It followed the March 2007 mothballing of the court probe to try to catch the beast who raped the former holiday rep in a sustained five-hour attack after threatening her with a machete.
The decision to shelve the investigation was linked to the fact identifying possible suspects was complicated by the fact the rape occurred during Euro 2004 when more people were in the area and it appeared to be a ‘one-off’ attack.
The case files state the victim described her rapist as an English speaker who could be ‘German, Belgian or Dutch.’
Ms Behan’s underwear was among clothes passed on to a lab for expert analysis along with a broken nail.
The documents make it clear DNA was obtained but no match. They do not specify the exact nature of the material recovered.
Confirming the destruction of the DNA evidence, they say: ‘On March 15 2007 when the judge decides to archive the investigation, the Public Ministry decide any biological material should be destroyed.’
They add: ‘As they are in a bad condition it is improbable that if this re-investigation was reopened the material could be subjected to counterproof analysis.’
The astonishing DNA decision emerged just days after the former head of Portugal’s National Forensic Medicine Institute said the evidence collected from the McCanns’ holiday apartment could still prove valuable in unlocking the 13-year mystery.
Duarte Nuno Vieira, President President of Portugal’s National Forensic Medicine Institute when the youngster vanished, said all the samples taken were kept under lock and key at a lab in the northern city of Coimbra and could be used for re-testing with today’s modern technology whenever needed.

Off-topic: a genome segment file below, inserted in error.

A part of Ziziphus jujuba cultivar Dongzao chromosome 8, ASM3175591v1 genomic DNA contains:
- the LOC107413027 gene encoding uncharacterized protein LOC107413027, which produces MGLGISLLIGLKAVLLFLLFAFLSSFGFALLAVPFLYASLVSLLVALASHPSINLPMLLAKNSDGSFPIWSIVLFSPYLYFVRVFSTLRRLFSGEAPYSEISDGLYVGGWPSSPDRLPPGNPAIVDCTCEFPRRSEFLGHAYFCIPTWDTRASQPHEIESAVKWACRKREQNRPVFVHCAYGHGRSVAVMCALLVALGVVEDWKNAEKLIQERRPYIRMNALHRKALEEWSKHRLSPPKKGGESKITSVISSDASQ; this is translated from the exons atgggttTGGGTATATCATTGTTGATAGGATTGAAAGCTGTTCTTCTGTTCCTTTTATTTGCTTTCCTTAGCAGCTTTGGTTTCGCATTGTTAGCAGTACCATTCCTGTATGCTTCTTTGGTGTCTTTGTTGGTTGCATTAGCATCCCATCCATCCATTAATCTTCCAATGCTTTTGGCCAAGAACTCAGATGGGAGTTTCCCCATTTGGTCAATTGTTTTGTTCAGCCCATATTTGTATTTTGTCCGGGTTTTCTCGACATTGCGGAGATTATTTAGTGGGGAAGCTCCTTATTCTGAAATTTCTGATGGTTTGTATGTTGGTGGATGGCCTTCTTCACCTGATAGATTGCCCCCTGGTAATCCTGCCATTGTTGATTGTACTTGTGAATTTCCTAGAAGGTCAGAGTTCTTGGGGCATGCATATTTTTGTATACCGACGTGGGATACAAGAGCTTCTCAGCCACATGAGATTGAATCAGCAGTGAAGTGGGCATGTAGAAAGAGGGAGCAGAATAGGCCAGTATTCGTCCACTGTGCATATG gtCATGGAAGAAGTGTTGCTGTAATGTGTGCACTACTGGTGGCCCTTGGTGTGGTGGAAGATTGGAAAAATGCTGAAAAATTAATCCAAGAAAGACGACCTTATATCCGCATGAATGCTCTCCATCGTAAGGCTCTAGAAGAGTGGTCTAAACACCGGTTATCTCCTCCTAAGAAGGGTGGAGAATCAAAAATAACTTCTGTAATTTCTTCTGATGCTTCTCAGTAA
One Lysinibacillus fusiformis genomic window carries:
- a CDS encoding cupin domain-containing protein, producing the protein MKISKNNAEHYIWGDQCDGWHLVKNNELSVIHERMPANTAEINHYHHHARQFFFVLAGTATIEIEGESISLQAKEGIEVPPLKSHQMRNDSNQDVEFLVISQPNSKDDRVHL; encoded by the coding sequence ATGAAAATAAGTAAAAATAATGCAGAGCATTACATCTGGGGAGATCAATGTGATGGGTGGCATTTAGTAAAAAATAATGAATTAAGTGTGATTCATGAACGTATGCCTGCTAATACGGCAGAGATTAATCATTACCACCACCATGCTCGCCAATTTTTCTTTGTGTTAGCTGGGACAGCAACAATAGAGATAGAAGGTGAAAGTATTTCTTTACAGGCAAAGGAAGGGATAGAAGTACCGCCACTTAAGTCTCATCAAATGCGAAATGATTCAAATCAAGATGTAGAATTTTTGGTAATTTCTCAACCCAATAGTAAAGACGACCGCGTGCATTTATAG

He told Portuguese broadcaster CMTV: ‘The samples are still being kept in optimum conditions and despite the fact 13 years have gone by, it’s still possible today to repeat tests.’
Recent unconfirmed Portuguese reports claimed convicted rapist Brueckner had been ruled out as a suspect in the Hazel Behan case but gave no indication why.
Dubliner Ms Behan, who has now returned to Ireland, also told the Guardian in an interview last week she recalled a distinctive mark on the top of Bruecker’s right thigh which could have been a birthmark or a tattoo.
The German is said to have birthmarks on his upper right thigh.
The new gaffe by Portuguese authorities comes on the back of revelations yesterday that Brueckner admitted to an Algarve judge after he was caught for stealing diesel in April 2006 that he had a teenage sex conviction.
The 43-year-old German admitted his sordid past in his initial court quiz following his detention, court papers from the time show.
The revelation put Portuguese police under the spotlight over their initial failure to link Brueckner to the Maddie inquiry.
The information that showed he was a sex offender and not just a petty thief was a matter of public record in Portugal.
The German molested a six-year-old girl in a playground in his home town of Wurzburg, Bavaria, in 1994 when he was just 17.
Brueckner left his homeland for the Algarve after serving part of a two-year youth sentence for the crime.
Portuguese police chief Carlos Farinha had recently tried to pass the blame for Brueckner slipping through the net 13 years ago by revealing his name was among hundreds passed on to Scotland Yard Grange detectives investigating Maddie’s disappearance in 2011.
He insisted Scotland Yard detectives had never asked the PJ to take a closer look at him.
Brueckner only came back on the police radar in 2017, after confessing to a bar room pal in Germany on the 10th anniversary of Maddie’s disappearance that he knew what had happened to her.